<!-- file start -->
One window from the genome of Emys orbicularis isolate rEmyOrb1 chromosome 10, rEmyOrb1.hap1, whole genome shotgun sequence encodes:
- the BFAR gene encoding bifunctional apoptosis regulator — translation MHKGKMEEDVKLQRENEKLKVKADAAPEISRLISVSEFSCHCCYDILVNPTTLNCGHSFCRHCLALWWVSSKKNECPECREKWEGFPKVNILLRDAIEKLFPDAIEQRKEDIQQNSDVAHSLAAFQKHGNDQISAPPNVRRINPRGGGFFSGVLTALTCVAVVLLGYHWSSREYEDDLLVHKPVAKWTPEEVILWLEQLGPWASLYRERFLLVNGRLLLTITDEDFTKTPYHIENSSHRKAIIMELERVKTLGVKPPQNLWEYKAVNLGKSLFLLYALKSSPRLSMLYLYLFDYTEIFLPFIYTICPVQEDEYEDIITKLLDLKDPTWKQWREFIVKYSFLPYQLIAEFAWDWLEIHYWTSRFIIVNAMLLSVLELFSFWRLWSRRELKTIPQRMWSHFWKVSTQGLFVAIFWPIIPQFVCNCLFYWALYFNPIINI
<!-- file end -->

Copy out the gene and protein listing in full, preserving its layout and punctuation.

One window from the genome of Emys orbicularis isolate rEmyOrb1 chromosome 10, rEmyOrb1.hap1, whole genome shotgun sequence encodes:
- the BFAR gene encoding bifunctional apoptosis regulator — translation MHKGKMEEDVKLQRENEKLKVKADAAPEISRLISVSEFSCHCCYDILVNPTTLNCGHSFCRHCLALWWVSSKKNECPECREKWEGFPKVNILLRDAIEKLFPDAIEQRKEDIQQNSDVAHSLAAFQKHGNDQISAPPNVRRINPRGGGFFSGVLTALTCVAVVLLGYHWSSREYEDDLLVHKPVAKWTPEEVILWLEQLGPWASLYRERFLLVNGRLLLTITDEDFTKTPYHIENSSHRKAIIMELERVKTLGVKPPQNLWEYKAVNLGKSLFLLYALKSSPRLSMLYLYLFDYTEIFLPFIYTICPVQEDEYEDIITKLLDLKDPTWKQWREFIVKYSFLPYQLIAEFAWDWLEIHYWTSRFIIVNAMLLSVLELFSFWRLWSRRELKTIPQRMWSHFWKVSTQGLFVAIFWPIIPQFVCNCLFYWALYFNPIINI